­All capitalist economies go through natural ups and downs. When a down hits for an extende­d period of time, it's known as a recession. Economists argue about the best way to handle a recession when it happens and what government can do to reinvigorate the economy. One may assume that when a recession hits, even supply-siders would jump ship and (at least temporarily) abandon the policy of giving tax breaks to the wealthy. But many don't. In fact, one foundational pillar of trickle-down theory was concocted as a cure for recession.

French economist Jean-Baptiste Say proposed a radical idea in the early 19th century. He said that when economies suffer downturns, the solution is to encourage the market to produce more output. Although people thought at the time that overproduction and lack of demand were the cause of a downturn, Say argued that wherever there are workers, there's demand not being met. The challenge is to make more of whatever is demanded, which will drive down costs. When these products become more affordable, more people will buy them, business will become profitable, and more workers can buy more things. This "build it and they will come" philosophy is known as Say's Law.

According to Say, when the economy goes south, the government should encourage more investment and production. Trickle-down theory evolved from this law, hypothesizing that tax breaks to the wealthy will encourage production that propels the economy out of a recession. So rather than recessions being the exception to the trickle-down rule, recessions are the very problem that trickle-down economists seek to ease.

For a long time, most economists and politicians in the United States accepted Say's Law as gospel -- that is, until the Great Depression. By then, a new theory emerged that sought to debunk Say's Law. British economist John Maynard Keynes insisted that a suffering economy results from overproduction and lack of demand, not the other way around. He said that in a recession, government should give the economy a shot of steroids in the demand side of the equation, not on the supply side.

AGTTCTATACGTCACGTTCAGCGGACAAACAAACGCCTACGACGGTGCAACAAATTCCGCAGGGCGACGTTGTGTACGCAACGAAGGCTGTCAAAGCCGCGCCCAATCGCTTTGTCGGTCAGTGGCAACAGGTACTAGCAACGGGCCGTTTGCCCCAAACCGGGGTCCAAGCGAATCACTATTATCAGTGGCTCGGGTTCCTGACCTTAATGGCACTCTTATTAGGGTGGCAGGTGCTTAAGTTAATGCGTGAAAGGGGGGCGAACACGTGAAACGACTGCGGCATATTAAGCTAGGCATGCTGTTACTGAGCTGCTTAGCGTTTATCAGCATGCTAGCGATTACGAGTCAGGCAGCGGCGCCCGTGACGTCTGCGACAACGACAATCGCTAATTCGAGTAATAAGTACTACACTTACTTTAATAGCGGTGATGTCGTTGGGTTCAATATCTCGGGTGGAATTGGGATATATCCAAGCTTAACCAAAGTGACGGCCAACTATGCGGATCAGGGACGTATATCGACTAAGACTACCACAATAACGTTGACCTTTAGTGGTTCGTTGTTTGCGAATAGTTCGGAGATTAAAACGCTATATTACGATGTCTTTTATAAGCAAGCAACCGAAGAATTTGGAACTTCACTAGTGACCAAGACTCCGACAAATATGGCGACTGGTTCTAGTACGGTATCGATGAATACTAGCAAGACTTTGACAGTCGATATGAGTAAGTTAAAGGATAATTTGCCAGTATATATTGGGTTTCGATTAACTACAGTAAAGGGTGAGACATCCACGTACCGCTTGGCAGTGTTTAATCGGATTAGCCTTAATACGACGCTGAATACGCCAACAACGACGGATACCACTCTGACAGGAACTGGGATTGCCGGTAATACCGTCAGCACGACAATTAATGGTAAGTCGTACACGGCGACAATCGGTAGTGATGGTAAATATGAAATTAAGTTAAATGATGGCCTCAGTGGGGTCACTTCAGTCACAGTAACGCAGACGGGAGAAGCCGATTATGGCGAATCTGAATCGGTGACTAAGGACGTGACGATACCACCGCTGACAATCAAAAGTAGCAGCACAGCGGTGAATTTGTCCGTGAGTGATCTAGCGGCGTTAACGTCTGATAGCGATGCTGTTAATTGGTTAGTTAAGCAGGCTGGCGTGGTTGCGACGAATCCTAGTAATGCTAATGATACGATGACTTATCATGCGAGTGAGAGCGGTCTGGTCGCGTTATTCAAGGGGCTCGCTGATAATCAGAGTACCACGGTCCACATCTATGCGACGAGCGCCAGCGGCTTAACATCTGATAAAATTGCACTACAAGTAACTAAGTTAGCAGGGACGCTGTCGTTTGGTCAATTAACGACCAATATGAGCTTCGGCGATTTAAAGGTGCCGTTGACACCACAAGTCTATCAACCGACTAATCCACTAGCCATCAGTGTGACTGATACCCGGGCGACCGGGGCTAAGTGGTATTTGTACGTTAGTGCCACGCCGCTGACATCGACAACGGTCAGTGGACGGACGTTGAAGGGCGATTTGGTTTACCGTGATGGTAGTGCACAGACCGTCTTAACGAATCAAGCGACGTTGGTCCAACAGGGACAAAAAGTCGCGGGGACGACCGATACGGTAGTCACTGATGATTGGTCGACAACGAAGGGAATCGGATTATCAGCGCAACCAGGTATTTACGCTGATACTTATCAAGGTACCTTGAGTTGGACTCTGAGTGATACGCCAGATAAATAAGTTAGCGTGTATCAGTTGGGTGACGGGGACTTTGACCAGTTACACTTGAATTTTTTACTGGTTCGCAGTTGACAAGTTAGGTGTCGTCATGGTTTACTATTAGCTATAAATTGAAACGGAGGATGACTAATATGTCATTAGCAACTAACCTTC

Keynesian economics advocates governmental policy that's more popular among the working class, such as pumping money into the market to encourage spending, lowering taxes on the poor (who consume) and raising taxes on the wealthy (who produce). Keynes looked for short-term fixes, like adjusting the interest rates and increasing government spending, in order to restore stability to a volatile market.

It's because Keynes rejected Say's Law that he promoted these stabilizing quick-fixes. Grassroots supply-siders who haven't rejected Say's Law generally stick to their guns during a recession -- precisely because the law is specifically meant to ease recessions.

If you're still thirsty for more on trickle-down theory and the economy in general, explore the links on next page.

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  • Formaini, Robert L. "Economic Insights: Jean-Baptiste Say." Federal Reserve Bank of Dallas. Vol. 11, Num. 1. [Nov. 20, 2008]
  • Kotlikoff, Laurence J. "The Coming Generational Storm." MIT Press, 2005. [Nov. 21, 2008]
  • Sowell, Thomas. "The 'Trickle Down' Economics Straw Man." Capitalism Magazine. Sept. 27, 2001. [Nov. 20, 2008]